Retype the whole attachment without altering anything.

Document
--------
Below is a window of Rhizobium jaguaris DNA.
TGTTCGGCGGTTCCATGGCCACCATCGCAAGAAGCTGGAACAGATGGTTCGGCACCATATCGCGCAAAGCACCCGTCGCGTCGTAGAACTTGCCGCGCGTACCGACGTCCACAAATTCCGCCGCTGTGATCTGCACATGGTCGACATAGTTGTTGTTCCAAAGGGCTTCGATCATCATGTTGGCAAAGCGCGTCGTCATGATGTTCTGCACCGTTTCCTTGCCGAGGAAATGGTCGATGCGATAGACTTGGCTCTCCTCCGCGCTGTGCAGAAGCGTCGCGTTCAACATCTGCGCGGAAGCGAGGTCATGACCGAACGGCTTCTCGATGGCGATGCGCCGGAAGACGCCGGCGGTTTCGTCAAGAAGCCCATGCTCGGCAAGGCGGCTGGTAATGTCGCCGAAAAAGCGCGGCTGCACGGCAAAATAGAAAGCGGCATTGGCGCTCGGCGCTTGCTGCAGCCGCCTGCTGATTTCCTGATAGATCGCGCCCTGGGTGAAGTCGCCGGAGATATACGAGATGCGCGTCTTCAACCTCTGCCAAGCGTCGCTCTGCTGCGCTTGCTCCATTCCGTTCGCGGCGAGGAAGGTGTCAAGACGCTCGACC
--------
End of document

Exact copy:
Below is a window of Rhizobium jaguaris DNA.
TGTTCGGCGGTTCCATGGCCACCATCGCAAGAAGCTGGAACAGATGGTTCGGCACCATATCGCGCAAAGCACCCGTCGCGTCGTAGAACTTGCCGCGCGTACCGACGTCCACAAATTCCGCCGCTGTGATCTGCACATGGTCGACATAGTTGTTGTTCCAAAGGGCTTCGATCATCATGTTGGCAAAGCGCGTCGTCATGATGTTCTGCACCGTTTCCTTGCCGAGGAAATGGTCGATGCGATAGACTTGGCTCTCCTCCGCGCTGTGCAGAAGCGTCGCGTTCAACATCTGCGCGGAAGCGAGGTCATGACCGAACGGCTTCTCGATGGCGATGCGCCGGAAGACGCCGGCGGTTTCGTCAAGAAGCCCATGCTCGGCAAGGCGGCTGGTAATGTCGCCGAAAAAGCGCGGCTGCACGGCAAAATAGAAAGCGGCATTGGCGCTCGGCGCTTGCTGCAGCCGCCTGCTGATTTCCTGATAGATCGCGCCCTGGGTGAAGTCGCCGGAGATATACGAGATGCGCGTCTTCAACCTCTGCCAAGCGTCGCTCTGCTGCGCTTGCTCCATTCCGTTCGCGGCGAGGAAGGTGTCAAGACGCTCGACC